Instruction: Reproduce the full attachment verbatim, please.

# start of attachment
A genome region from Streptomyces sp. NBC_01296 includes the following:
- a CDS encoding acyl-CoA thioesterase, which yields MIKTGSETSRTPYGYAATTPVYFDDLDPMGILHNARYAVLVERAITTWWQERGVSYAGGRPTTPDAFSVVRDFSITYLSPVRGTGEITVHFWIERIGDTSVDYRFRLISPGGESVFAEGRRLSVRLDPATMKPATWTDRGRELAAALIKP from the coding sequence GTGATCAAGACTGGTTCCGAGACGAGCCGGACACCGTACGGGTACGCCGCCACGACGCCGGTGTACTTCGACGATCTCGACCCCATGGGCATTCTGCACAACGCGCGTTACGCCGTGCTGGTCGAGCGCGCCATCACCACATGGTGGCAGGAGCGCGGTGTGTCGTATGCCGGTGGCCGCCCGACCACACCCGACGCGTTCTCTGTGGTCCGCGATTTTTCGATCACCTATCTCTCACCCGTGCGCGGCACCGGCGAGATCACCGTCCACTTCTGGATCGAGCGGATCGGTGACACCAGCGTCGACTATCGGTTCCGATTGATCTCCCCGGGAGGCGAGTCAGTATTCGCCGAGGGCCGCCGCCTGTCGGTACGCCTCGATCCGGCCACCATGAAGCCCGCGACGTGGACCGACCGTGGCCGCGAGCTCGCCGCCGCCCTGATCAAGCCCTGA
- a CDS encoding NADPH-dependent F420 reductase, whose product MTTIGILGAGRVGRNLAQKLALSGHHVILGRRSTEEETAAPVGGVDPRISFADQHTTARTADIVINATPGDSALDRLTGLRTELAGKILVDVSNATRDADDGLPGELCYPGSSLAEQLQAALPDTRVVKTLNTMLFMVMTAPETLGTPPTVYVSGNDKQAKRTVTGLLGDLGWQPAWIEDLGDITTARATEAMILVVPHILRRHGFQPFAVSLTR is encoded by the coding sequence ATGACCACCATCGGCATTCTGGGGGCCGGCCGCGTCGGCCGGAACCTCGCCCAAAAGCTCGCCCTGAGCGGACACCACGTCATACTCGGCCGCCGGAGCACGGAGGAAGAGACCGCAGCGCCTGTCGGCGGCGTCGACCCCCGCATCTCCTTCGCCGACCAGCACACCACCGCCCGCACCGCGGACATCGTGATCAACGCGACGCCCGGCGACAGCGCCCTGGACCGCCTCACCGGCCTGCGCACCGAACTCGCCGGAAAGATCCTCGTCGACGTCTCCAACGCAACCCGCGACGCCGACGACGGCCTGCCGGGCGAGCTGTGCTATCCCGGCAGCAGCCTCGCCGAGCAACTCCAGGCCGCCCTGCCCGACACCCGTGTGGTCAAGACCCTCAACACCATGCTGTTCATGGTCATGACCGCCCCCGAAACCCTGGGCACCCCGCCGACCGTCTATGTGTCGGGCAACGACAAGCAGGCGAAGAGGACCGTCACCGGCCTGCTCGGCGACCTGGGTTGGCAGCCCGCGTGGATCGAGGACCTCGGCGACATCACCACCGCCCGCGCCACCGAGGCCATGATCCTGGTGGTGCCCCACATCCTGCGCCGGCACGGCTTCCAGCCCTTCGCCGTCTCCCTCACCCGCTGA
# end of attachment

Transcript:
A genome region from Streptomyces sp. NBC_01296 includes the following:
- a CDS encoding acyl-CoA thioesterase, which yields MIKTGSETSRTPYGYAATTPVYFDDLDPMGILHNARYAVLVERAITTWWQERGVSYAGGRPTTPDAFSVVRDFSITYLSPVRGTGEITVHFWIERIGDTSVDYRFRLISPGGESVFAEGRRLSVRLDPATMKPATWTDRGRELAAALIKP from the coding sequence GTGATCAAGACTGGTTCCGAGACGAGCCGGACACCGTACGGGTACGCCGCCACGACGCCGGTGTACTTCGACGATCTCGACCCCATGGGCATTCTGCACAACGCGCGTTACGCCGTGCTGGTCGAGCGCGCCATCACCACATGGTGGCAGGAGCGCGGTGTGTCGTATGCCGGTGGCCGCCCGACCACACCCGACGCGTTCTCTGTGGTCCGCGATTTTTCGATCACCTATCTCTCACCCGTGCGCGGCACCGGCGAGATCACCGTCCACTTCTGGATCGAGCGGATCGGTGACACCAGCGTCGACTATCGGTTCCGATTGATCTCCCCGGGAGGCGAGTCAGTATTCGCCGAGGGCCGCCGCCTGTCGGTACGCCTCGATCCGGCCACCATGAAGCCCGCGACGTGGACCGACCGTGGCCGCGAGCTCGCCGCCGCCCTGATCAAGCCCTGA
- a CDS encoding NADPH-dependent F420 reductase, whose product MTTIGILGAGRVGRNLAQKLALSGHHVILGRRSTEEETAAPVGGVDPRISFADQHTTARTADIVINATPGDSALDRLTGLRTELAGKILVDVSNATRDADDGLPGELCYPGSSLAEQLQAALPDTRVVKTLNTMLFMVMTAPETLGTPPTVYVSGNDKQAKRTVTGLLGDLGWQPAWIEDLGDITTARATEAMILVVPHILRRHGFQPFAVSLTR is encoded by the coding sequence ATGACCACCATCGGCATTCTGGGGGCCGGCCGCGTCGGCCGGAACCTCGCCCAAAAGCTCGCCCTGAGCGGACACCACGTCATACTCGGCCGCCGGAGCACGGAGGAAGAGACCGCAGCGCCTGTCGGCGGCGTCGACCCCCGCATCTCCTTCGCCGACCAGCACACCACCGCCCGCACCGCGGACATCGTGATCAACGCGACGCCCGGCGACAGCGCCCTGGACCGCCTCACCGGCCTGCGCACCGAACTCGCCGGAAAGATCCTCGTCGACGTCTCCAACGCAACCCGCGACGCCGACGACGGCCTGCCGGGCGAGCTGTGCTATCCCGGCAGCAGCCTCGCCGAGCAACTCCAGGCCGCCCTGCCCGACACCCGTGTGGTCAAGACCCTCAACACCATGCTGTTCATGGTCATGACCGCCCCCGAAACCCTGGGCACCCCGCCGACCGTCTATGTGTCGGGCAACGACAAGCAGGCGAAGAGGACCGTCACCGGCCTGCTCGGCGACCTGGGTTGGCAGCCCGCGTGGATCGAGGACCTCGGCGACATCACCACCGCCCGCGCCACCGAGGCCATGATCCTGGTGGTGCCCCACATCCTGCGCCGGCACGGCTTCCAGCCCTTCGCCGTCTCCCTCACCCGCTGA